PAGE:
Chuck Noll

Chuck Noll

His Life's Work

Book - 2016
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Chuck Noll: His Life's Work tells the story of a private man in a very public job. It explores the family ties that built his character, the challenges that defined his course, and the love story that shaped his life. By understanding the man himself, we can at last clearly see Noll's profound influence on the city, players, coaches, and game he loved. They are all, in a real sense, heirs to the football team Chuck Noll built.
Publisher: Pittsburgh : University of Pittsburgh Press, [2016]
ISBN: 9780822944683
0822944685
Branch Call Number: 796.332 MacCambridge
Characteristics: xix, 466 pages, 16 unnumbered pages of plates : illustrations ; 25 cm

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PimaLib_NormS Jan 26, 2017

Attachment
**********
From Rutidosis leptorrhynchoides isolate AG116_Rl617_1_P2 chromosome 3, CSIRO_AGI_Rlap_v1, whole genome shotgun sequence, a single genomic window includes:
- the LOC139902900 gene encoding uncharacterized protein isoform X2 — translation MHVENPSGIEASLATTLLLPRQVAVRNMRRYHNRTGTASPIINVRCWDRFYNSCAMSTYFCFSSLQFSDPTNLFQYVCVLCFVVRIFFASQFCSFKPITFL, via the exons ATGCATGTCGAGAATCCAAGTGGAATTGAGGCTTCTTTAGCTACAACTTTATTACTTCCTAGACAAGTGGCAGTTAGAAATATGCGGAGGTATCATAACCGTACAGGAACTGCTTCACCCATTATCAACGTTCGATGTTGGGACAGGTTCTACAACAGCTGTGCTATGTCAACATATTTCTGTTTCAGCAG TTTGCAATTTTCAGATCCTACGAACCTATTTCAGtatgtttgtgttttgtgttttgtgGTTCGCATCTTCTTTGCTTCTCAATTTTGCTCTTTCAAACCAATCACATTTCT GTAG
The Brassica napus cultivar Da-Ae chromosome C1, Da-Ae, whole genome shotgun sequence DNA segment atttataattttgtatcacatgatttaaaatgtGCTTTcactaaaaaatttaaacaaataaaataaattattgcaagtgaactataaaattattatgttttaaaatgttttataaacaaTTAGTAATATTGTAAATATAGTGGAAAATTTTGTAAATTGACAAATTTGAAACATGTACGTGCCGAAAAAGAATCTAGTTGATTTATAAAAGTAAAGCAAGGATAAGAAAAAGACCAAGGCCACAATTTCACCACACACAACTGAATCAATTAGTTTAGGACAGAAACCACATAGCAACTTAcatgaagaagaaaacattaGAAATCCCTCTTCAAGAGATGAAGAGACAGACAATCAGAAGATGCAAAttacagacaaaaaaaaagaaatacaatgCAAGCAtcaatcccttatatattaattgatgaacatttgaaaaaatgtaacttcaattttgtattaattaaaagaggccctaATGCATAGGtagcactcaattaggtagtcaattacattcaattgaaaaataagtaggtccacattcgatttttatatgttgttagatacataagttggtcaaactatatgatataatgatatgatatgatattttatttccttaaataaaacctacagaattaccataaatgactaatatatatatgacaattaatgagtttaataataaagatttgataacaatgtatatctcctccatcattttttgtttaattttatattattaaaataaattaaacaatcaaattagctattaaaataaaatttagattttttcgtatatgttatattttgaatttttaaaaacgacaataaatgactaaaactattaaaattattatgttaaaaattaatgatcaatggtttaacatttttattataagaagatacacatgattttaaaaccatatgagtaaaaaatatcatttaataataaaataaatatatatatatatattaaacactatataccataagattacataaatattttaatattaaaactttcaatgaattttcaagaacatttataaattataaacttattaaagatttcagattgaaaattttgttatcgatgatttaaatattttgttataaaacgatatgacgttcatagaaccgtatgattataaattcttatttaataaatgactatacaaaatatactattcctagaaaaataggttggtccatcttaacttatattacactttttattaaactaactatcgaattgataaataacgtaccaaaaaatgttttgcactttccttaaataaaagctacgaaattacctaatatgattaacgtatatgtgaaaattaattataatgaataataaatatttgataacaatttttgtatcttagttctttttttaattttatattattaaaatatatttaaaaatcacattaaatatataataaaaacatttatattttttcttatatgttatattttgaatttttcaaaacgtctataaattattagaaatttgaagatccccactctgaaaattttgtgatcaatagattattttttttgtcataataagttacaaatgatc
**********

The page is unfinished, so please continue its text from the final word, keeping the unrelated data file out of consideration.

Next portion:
Finally, a biography about one of the greatest coaches in NFL history. Michael MacCambridge has written an excellent book about Chuck Noll of the Pittsburgh Steelers, entitled, appropriately enough, “Chuck Noll: His Life’s Work”. Noll was the first coach to win three and four Super Bowls, the only coach so far to have won back-to-back Super Bowls twice, and a member of the Pro Football Hall of Fame. His powerful Steel Curtain defense was so good, the NFL had to change the rules to make it easier for offenses. The rantings of a misguided Steelers fan, you say? Google “Mel Blount rule” and see. (Mel Blount was a cornerback on those championship teams.) So, there is a lot of Steelers football in this book. But . . . there’s more than that. It is also a love story. Chuck was a private man doing a public job, and he found it difficult to open up to people, except for a few friends and his wife, Marianne, (cliché alert) the love of his life. They were devoted to one another. Love is an important word when describing the relationship between Chuck and his quarterback, too. An insecure, self-described mama’s boy, Terry Bradshaw desperately craved approval, and yes, love, from his coach. However, Chuck Noll was not warm and fuzzy with his players. He was not a screamer, but he often was cold, aloof, and emotionally detached. Bradshaw was molded into a four-time Super Bowl winning quarterback, but he is still upset at how he was treated by his coach. In this book, Chuck Noll comes across as an imperfect man but a good man, and a great football coach. That seems about right.

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